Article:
In addition, as we’ve mentioned, in early August 2022, Suella Braverman gave her own thoughts on rights and responsibilities in relation to transgender pupils and what the new DfE guidance would look like. The then Attorney General said that schools:

  • must offer single-sex toilets;
  • can decline requests from pupils in relation to preferred pronouns, and that the new DfE guidance would make this point clear;
  • have the right to exclude transgender pupils from single-sex spaces;
  • (in the case of single-sex schools) have the right not to admit a trans pupil if their birth sex differs from the sex eligible to attend the school;
  • may have ‘ample legitimate aim’ (in the context of a legal test under the Act) to implement uniform policies which indirectly disadvantage transgender pupils;
  • would increase their exposure to legal claims for breach of duty of care if they socially transitioned a child without the consent of the child’s parents; and
  • would be subject to the scrutiny of Ofsted in relation to their adherence to any relevant regulations.

It is unclear how far Braverman’s comments can be read as speaking to the final content of the new DfE guidance, particularly as she has now moved to the Home Office. In any event, it will be the DfE, not the Attorney General’s Office, which ultimately produces the guidance, and the DfE, in addition to consulting with the EHRC, will likely consider views from all sides of this debate; indeed the DfE has confirmed that it will be undertaking a public consultation on this guidance.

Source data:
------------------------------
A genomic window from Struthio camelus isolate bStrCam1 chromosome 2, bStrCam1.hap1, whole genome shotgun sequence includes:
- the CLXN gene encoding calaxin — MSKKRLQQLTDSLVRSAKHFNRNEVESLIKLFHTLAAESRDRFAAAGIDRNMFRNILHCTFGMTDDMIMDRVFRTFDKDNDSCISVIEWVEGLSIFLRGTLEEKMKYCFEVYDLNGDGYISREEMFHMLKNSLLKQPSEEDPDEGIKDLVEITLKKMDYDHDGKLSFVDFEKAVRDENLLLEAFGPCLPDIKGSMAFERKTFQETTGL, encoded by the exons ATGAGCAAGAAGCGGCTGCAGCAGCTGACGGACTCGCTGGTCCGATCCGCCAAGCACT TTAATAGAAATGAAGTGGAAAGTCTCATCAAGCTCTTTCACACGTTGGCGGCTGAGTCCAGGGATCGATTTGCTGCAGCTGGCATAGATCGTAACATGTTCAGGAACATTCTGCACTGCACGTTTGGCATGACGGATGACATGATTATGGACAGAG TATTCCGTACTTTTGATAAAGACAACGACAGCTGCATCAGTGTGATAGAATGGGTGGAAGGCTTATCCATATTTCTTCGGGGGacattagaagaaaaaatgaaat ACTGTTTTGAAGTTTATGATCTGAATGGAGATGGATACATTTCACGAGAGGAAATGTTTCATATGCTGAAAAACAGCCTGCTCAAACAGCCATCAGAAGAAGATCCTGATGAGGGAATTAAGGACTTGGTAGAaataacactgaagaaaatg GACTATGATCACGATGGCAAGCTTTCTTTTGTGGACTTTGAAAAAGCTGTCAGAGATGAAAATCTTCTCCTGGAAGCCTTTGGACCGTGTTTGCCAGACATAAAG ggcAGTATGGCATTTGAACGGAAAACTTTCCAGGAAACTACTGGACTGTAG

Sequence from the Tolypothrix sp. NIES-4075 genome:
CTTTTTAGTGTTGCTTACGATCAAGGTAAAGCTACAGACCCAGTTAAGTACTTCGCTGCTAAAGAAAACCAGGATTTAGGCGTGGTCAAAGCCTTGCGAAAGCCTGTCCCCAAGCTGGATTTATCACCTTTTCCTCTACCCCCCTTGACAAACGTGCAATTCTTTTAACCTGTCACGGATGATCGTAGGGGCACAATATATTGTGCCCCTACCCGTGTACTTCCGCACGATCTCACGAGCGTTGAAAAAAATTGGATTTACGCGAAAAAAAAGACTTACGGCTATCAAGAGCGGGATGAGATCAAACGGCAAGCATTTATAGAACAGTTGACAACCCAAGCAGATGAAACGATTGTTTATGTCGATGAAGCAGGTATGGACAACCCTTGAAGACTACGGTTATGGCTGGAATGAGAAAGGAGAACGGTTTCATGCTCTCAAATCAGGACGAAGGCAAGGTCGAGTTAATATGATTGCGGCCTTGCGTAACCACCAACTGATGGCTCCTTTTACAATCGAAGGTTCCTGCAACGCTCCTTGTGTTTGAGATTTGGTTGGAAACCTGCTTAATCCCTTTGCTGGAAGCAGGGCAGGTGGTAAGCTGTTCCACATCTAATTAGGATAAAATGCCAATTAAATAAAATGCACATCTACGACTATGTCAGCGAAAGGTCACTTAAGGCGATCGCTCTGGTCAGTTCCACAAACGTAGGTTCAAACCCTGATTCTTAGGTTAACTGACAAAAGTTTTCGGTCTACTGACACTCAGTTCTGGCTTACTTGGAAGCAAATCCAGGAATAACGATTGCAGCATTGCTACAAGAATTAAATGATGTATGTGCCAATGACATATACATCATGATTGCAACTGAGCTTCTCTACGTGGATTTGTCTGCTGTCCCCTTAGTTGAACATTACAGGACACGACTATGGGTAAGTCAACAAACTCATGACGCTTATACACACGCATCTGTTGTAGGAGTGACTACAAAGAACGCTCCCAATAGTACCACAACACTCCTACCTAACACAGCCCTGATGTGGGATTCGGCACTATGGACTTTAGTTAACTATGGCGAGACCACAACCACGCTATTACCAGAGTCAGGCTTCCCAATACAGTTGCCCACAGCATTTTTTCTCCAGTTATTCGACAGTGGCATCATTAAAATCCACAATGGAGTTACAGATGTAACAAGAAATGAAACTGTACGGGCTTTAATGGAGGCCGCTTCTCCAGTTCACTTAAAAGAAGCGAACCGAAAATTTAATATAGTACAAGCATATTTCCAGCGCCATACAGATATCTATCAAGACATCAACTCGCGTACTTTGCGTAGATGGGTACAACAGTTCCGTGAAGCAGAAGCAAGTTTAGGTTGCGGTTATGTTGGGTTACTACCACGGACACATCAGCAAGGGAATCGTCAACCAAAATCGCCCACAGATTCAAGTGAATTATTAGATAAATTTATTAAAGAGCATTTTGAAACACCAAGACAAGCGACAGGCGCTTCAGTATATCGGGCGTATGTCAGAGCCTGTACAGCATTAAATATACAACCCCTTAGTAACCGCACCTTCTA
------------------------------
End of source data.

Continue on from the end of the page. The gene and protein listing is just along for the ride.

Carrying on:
However, to the extent that Braverman’s comments might indicate a general direction of travel, the new DfE guidance may at least:

  • tackle head-on a number of current areas of uncertainty for schools;
  • set out the DfE’s own interpretation of relevant sections of the Act;
  • go beyond outlining rights and options for schools, and perhaps contain obligations and requirements; and
  • potentially be backed up by regulations, adherence to which may be monitored by Ofsted.

If the STG is revised, and/or if the DfE guidance does reflect the comments made by Braverman in August, this will clearly constitute a significant change to the landscape.

Schools will therefore wish to keep a close eye on any further comments as to:

  • what the new DfE guidance may contain or cover (particularly anything from the DfE itself);
  • what amendments may be made to the STG; and
  • when the new DfE guidance and the amended STG will be published.

We will comment further in due course.